As Dick pointed out, the only way to do that is gradually. Living in Chicago I can tell you the negative publicity that came with the changing of the Marshall Field's name took some time for people to get over.

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Steve Montgomery, President, b2b Solutions, LLC

As long as it doesn't hurt sales, they should convert. CPG brands do this all the time, mostly successfully.

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Dr. Stephen Needel, Managing Partner, Advanced Simulations

Although I do not personally like the idea of changing a known, positive brand perception to an unknown, it seems to have worked for Macy's. I was in Chicago this past weekend with my kids and they went, "oh cool, there's a Macy's." To which I replied, "that used to be the great Marshall Field's store."

They had no clue of what I was talking about, nor did they care. All they know is that Macy's has an awesome tween department.

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Lee Peterson, EVP Creative Services, WD Partners

It's not surprising, and I'm sure Walgreens spent quite a bit of time in front of shoppers capturing feedback on the proposed change. The addition of "by Walgreens" eases the transition and is more palatable than an abrupt switch from Duane Reade to Walgreens that likely would irritate longtime customers. The Macy's/Marshall Field's name change demonstrates just how long shoppers are willing to hold grudges. The difference, though, is that Chicagoans had many other apparel purveyors to replace Macy's with. In New York, Duane Reade outnumbers CVS by a huge margin (more than 150 locations vs. roughly two dozen). I think convenience will trump brand loyalty.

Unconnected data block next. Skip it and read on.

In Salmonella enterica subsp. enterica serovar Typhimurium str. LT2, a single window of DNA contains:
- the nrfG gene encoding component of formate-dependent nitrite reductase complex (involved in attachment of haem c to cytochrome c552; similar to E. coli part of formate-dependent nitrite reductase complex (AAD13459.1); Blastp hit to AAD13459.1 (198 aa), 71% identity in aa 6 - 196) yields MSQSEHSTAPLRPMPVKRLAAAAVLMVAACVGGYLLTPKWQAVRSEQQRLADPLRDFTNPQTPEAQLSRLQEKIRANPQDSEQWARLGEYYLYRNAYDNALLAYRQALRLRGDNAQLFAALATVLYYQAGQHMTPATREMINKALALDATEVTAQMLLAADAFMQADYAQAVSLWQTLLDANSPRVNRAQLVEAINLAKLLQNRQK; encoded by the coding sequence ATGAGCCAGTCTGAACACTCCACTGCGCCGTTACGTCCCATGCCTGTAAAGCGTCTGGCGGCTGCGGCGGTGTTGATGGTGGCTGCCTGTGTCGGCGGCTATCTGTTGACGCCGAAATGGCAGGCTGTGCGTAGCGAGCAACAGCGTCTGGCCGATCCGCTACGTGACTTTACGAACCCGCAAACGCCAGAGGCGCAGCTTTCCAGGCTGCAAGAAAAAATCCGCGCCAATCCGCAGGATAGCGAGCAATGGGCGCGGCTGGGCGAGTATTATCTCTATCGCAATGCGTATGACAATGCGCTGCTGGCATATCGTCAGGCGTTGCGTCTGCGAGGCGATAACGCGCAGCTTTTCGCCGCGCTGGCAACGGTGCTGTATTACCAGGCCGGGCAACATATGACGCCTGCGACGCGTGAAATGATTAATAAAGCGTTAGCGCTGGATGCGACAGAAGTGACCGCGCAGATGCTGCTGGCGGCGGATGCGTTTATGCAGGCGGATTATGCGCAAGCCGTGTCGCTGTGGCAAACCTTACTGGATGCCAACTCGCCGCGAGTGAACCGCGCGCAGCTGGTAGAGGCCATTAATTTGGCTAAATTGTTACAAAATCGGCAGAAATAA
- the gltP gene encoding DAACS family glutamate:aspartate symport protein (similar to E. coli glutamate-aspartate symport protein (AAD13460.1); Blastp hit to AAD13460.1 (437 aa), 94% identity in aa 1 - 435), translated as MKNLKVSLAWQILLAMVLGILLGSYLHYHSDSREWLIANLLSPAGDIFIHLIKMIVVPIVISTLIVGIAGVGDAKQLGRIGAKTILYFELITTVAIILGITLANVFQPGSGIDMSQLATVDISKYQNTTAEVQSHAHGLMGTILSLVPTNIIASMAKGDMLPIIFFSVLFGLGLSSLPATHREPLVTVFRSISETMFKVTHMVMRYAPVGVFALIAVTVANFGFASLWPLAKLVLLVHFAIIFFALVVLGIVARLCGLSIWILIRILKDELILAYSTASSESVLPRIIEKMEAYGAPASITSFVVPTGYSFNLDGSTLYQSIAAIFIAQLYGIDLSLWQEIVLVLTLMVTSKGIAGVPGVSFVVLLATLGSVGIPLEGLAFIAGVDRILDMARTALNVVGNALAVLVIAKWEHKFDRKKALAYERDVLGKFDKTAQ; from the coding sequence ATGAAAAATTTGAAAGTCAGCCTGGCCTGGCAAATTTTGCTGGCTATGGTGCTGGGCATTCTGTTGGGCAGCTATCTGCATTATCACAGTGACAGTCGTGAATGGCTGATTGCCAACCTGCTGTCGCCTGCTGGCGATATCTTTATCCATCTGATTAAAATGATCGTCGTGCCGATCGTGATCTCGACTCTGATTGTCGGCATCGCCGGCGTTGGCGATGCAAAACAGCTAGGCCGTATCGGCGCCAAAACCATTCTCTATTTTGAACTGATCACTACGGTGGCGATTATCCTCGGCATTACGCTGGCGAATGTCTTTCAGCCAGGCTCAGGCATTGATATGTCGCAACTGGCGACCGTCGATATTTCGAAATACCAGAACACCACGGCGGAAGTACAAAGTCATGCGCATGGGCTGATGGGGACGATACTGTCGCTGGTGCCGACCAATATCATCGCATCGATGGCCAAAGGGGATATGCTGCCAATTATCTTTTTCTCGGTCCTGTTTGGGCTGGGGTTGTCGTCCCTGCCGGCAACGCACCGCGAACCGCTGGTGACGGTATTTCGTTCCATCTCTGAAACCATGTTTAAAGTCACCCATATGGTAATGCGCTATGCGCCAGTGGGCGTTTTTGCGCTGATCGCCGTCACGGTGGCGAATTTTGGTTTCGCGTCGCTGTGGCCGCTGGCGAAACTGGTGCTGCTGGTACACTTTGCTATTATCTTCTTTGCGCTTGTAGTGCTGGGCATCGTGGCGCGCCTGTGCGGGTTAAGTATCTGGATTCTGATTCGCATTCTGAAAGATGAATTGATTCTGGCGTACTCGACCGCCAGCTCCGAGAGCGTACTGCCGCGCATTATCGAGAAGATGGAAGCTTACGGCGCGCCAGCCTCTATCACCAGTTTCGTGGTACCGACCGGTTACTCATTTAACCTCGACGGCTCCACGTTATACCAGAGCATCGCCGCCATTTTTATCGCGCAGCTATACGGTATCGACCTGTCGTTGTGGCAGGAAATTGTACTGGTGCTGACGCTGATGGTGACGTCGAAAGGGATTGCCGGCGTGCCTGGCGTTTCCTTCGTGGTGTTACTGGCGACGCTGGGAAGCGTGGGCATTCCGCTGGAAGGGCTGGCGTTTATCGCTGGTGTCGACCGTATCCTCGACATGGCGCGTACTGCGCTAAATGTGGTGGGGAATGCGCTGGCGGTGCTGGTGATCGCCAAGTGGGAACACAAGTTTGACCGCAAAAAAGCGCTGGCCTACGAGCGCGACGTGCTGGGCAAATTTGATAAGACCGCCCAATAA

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Kelly Tackett, Research Director, Planet Retail

Let's take a look at how re-branding has worked before.

FedEx bought Kinko's and re-labeled all the stores as FedEx Office stores. Customers were confused, so now every FedEx Office has a sign out front that says "Kinko's Inside."

If it ain't broke ...

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Cathy Hotka, Principal, Cathy Hotka & Associates

Walgreens is doing the right thing and Duane Reade as a banner will cease to exist in the foreseeable future. There is no question (in my mind) that it is the right decision and the marketplace will adjust. This interim approach just eases the way and seeks to reduce the uproar that comes with change—but change is coming.

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David Zahn, Owner, ZAHN Consulting, LLC

A no-brainer, really. It's not as if New Yorkers are unfamiliar with the Walgreens brand. Co-branding is a natural way to make the transition.

Along with the neon outside, I'd start with the private label packages. Some regional advertising might help too. But don't tinker with the Duane Reade merchandising formula much.

As for the Duane Reade brand, I think the shoppers will make it clear when it's time to let it go. I think it will only take a couple of years.

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James Tenser, Principal, VSN Strategies

In my almost 40 years in this wonderful industry, I have seen some wonderful old brands put out to pasture in kind and thoughtful ways. Being from Atlanta, the Rich's name was big for decades and I was heart broken when they first said the name would be changing to Macy's. Now I hardly remember it, but I do miss the fashion show lunches in the old magnolia room.

Yes, it will happen and yes, it should happen. For my two cents!

Lee Kent, Encourages retailers to meet share and learn, YourRetailAuthority

Like most here, I'm conflicted by this: understanding the logic, but feeling twinges of nostalgia (not for DR, specifically, but them as a proxy for other fallen flags).

Many have mentioned Macy's as a successful rebranding (won't go there), but let me point out that there ARE many examples of labels that HAVE been maintained: Best Foods/Hellman's, Dreyer's/Edy's, as well as the multitude of nameplates under Kroger (successfully) and Safeway (some less so). Of course these situations aren't quite parallel, having either two strong semi-national brands, or no dominant brand...I'm not sure having an island of one store within a sea of another would ever work out.

'notcom'